The U.S. Government enacts regulation in line with Europe looking out for citizen privacy and freedom, but U.S. companies are allowed significant time to comply with the new regulations, leading to an erosion of U.S. tech product offerings. More funding for SSI is available outside the U.S., so real innovation moves outside of the U.S. market.

Scenario 2: Successful Disruption: The Secure Web is Born

Online criminal activities overload everyone, and companies finally realize they need to invest in a new system. SSI is broadly embraced by the private sector and adoption is led by democratic governments through funding and grant programs in the U.S., Canada, and EU.

Innovation is driven by organizations’ business models that are not based on data selling. New solutions to identity theft and other problems are developed, and as the technology is innovated, new business models present themselves. Funding pours into this new industry and there is a resurgence of energy to create ‘The Secure Web.’ This ushers in a new gold rush boom cycle to re-create the internet as we know it.

Scenario 3: Big Bureaucracy: Stagnation and Slow Progress

Hackers are still causing a lot of corporate pain, but it is not enough to change. U.S. corporations take a passive-aggressive approach to digital identity and data privacy standards, only complying with regulation when forced. Governments embrace SSI tech and issue technology requirements for government funded projects. This leads to a government-tech company standoff, with companies doing the bare minimum to comply. Startups enter the space, but are slow to get traction, as larger incumbents obstruct technology standards development.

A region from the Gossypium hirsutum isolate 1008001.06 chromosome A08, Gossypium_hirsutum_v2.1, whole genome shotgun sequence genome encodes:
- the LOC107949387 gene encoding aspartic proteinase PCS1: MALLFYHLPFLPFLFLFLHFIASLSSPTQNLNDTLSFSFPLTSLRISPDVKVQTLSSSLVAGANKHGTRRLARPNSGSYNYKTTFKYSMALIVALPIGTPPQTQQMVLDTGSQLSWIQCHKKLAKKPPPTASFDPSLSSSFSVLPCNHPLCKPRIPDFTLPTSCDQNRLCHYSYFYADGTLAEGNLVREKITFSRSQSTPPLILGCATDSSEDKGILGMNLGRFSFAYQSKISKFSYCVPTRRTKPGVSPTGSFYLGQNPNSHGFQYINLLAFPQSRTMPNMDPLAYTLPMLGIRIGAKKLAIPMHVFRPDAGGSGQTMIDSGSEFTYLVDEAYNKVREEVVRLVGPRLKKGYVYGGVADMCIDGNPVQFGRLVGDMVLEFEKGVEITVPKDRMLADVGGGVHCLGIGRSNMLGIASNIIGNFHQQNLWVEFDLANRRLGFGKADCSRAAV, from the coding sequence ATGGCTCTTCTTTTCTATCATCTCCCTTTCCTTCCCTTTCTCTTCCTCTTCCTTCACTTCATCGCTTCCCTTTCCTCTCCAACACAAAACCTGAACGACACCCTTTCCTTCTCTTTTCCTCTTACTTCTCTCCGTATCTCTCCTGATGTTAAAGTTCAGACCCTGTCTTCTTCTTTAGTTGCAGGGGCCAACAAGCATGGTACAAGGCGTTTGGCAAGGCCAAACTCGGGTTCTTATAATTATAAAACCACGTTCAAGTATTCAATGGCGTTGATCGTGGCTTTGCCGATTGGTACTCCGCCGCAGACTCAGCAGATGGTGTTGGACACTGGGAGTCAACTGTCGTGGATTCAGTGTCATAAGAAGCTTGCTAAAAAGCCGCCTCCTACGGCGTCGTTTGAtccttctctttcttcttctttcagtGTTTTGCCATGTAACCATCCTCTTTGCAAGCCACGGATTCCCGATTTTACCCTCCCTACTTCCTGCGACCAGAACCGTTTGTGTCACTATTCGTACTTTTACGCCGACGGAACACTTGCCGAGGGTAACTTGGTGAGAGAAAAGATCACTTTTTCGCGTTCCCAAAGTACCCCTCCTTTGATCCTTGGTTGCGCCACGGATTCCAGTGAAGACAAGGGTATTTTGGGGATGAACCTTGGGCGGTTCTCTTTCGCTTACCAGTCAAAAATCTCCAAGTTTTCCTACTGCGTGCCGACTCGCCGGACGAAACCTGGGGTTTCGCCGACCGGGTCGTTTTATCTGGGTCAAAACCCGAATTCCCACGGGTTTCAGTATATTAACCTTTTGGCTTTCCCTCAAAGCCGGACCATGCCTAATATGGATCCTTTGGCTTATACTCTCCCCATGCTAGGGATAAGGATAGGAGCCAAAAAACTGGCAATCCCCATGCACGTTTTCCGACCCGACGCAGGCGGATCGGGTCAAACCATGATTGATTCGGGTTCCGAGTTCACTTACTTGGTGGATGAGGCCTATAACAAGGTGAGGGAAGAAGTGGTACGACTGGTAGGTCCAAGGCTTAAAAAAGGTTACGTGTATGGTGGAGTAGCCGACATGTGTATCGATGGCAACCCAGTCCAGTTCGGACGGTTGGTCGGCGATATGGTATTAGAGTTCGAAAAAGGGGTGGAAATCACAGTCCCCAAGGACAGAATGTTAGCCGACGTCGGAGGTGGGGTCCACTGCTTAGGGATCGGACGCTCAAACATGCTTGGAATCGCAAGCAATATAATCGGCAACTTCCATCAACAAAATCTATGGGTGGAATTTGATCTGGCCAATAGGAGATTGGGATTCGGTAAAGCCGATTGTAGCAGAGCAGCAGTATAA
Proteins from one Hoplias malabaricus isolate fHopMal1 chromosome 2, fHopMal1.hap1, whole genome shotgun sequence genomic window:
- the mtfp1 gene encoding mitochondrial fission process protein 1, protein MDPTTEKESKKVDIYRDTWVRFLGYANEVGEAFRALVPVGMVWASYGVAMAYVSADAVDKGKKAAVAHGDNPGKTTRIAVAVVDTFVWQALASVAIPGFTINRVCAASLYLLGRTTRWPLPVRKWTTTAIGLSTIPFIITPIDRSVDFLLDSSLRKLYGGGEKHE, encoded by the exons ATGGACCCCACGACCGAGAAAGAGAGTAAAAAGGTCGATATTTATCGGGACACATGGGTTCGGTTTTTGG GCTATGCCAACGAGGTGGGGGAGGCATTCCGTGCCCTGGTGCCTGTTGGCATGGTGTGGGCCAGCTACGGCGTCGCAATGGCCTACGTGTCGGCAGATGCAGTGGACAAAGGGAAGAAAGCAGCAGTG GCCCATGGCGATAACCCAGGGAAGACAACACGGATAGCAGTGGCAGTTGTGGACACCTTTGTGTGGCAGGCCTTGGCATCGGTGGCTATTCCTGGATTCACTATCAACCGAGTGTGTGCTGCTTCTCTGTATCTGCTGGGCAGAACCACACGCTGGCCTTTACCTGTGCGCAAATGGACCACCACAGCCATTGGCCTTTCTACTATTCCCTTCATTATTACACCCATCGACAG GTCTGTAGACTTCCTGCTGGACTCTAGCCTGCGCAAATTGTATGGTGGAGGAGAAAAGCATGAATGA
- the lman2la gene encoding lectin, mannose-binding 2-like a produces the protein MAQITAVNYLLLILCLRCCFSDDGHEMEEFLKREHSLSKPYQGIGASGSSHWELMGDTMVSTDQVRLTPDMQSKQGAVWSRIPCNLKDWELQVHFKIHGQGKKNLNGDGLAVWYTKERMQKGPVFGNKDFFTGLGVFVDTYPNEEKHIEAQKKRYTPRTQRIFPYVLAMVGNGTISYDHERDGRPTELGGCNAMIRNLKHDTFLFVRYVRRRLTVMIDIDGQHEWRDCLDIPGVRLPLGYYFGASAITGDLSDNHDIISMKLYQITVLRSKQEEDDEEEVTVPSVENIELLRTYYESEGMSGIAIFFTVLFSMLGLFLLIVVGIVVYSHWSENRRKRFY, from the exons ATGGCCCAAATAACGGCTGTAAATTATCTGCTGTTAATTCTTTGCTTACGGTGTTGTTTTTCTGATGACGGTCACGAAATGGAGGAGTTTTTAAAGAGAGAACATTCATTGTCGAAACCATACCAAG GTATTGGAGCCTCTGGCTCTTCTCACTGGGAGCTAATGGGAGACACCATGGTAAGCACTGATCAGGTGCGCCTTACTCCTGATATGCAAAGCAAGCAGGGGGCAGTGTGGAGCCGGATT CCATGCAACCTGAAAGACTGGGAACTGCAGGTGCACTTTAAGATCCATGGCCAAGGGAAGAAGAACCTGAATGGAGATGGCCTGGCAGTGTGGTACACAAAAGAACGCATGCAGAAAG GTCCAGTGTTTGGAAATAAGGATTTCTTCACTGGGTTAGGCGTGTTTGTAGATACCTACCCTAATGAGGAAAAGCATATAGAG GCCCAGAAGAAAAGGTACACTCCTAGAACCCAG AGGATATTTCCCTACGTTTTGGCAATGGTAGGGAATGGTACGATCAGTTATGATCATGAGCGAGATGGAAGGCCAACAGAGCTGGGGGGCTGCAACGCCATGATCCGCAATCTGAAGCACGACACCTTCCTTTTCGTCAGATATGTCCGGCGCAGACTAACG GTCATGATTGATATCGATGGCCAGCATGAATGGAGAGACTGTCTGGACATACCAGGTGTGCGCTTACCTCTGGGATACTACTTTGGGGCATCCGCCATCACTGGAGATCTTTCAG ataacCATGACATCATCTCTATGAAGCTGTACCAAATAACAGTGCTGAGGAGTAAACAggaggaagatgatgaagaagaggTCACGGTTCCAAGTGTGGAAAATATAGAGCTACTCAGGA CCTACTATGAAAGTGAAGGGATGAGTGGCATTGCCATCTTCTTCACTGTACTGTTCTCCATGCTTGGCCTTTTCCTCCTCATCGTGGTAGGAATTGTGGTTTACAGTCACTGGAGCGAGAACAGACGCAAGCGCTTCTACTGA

Scenario 4: Tribal Entrepreneurship

SSI technology standards are released along with robust developer documentation which attracts many new developers into the community. As education spreads, intrapreneurs inside large organizations and opportunistic entrepreneurs use the standards for their own 1.0 releases. Some of these 1.0 releases are in adjacent industries focused on educational credentials, vaccine credentials or crypto-currency wallets that also hold and transfer credential data. Many of these systems are not interoperable by design, and the application of SSI grows through many industries. Wallets and credentials are interoperable in theory, but the reality is that end users must use wallets designed for the various siloed credentials. This creates a lot of choice and also headache for end users and enterprise customers. The dream of the one wallet through consolidation is never realized as the market expands and more developers build and iterate on their 1.0 products. The products that eventually rise to the top are driven by charismatic leadership and network effect rather than the best technology solutions. It takes years to consolidate.

SSI in 2022 will probably develop as some combination of the above scenarios. Understanding the forces at work in the world helps us understand the trajectory of the future, and make better decisions at work and in our lives. We do not need to predict the future to have control over it.

About the author

Heather Vescent is a digital identity industry thought leader and futurist with more than a decade of experience delivering strategic intelligence consulting to governments, corporations and entrepreneurs. Vescent’s research has been covered in the New York Times, CNN, American Banker, CNBC, Fox and the Atlantic. She is co-author of the The Secrets of Spies, The Cyber Attack Survival Manual and The Comprehensive Guide to Self Sovereign Identity.